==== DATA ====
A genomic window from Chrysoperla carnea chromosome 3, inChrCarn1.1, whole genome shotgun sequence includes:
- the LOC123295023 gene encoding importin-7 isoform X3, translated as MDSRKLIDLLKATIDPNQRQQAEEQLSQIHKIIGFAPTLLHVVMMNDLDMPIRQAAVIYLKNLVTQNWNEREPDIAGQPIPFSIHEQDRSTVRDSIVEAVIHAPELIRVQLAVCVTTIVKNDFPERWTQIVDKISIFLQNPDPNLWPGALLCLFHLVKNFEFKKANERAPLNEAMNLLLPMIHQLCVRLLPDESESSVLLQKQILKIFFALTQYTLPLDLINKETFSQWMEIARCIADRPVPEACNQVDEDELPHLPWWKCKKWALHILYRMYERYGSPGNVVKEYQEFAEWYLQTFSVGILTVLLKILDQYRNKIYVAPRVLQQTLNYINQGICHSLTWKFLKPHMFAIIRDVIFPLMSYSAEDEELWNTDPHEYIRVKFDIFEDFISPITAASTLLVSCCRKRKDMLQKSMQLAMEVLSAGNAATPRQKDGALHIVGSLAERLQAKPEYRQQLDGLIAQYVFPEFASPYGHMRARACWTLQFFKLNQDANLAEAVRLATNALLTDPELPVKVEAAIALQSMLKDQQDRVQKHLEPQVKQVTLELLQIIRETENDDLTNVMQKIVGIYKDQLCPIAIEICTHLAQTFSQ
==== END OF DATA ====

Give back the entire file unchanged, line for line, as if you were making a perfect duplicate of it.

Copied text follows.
A genomic window from Chrysoperla carnea chromosome 3, inChrCarn1.1, whole genome shotgun sequence includes:
- the LOC123295023 gene encoding importin-7 isoform X3, translated as MDSRKLIDLLKATIDPNQRQQAEEQLSQIHKIIGFAPTLLHVVMMNDLDMPIRQAAVIYLKNLVTQNWNEREPDIAGQPIPFSIHEQDRSTVRDSIVEAVIHAPELIRVQLAVCVTTIVKNDFPERWTQIVDKISIFLQNPDPNLWPGALLCLFHLVKNFEFKKANERAPLNEAMNLLLPMIHQLCVRLLPDESESSVLLQKQILKIFFALTQYTLPLDLINKETFSQWMEIARCIADRPVPEACNQVDEDELPHLPWWKCKKWALHILYRMYERYGSPGNVVKEYQEFAEWYLQTFSVGILTVLLKILDQYRNKIYVAPRVLQQTLNYINQGICHSLTWKFLKPHMFAIIRDVIFPLMSYSAEDEELWNTDPHEYIRVKFDIFEDFISPITAASTLLVSCCRKRKDMLQKSMQLAMEVLSAGNAATPRQKDGALHIVGSLAERLQAKPEYRQQLDGLIAQYVFPEFASPYGHMRARACWTLQFFKLNQDANLAEAVRLATNALLTDPELPVKVEAAIALQSMLKDQQDRVQKHLEPQVKQVTLELLQIIRETENDDLTNVMQKIVGIYKDQLCPIAIEICTHLAQTFSQ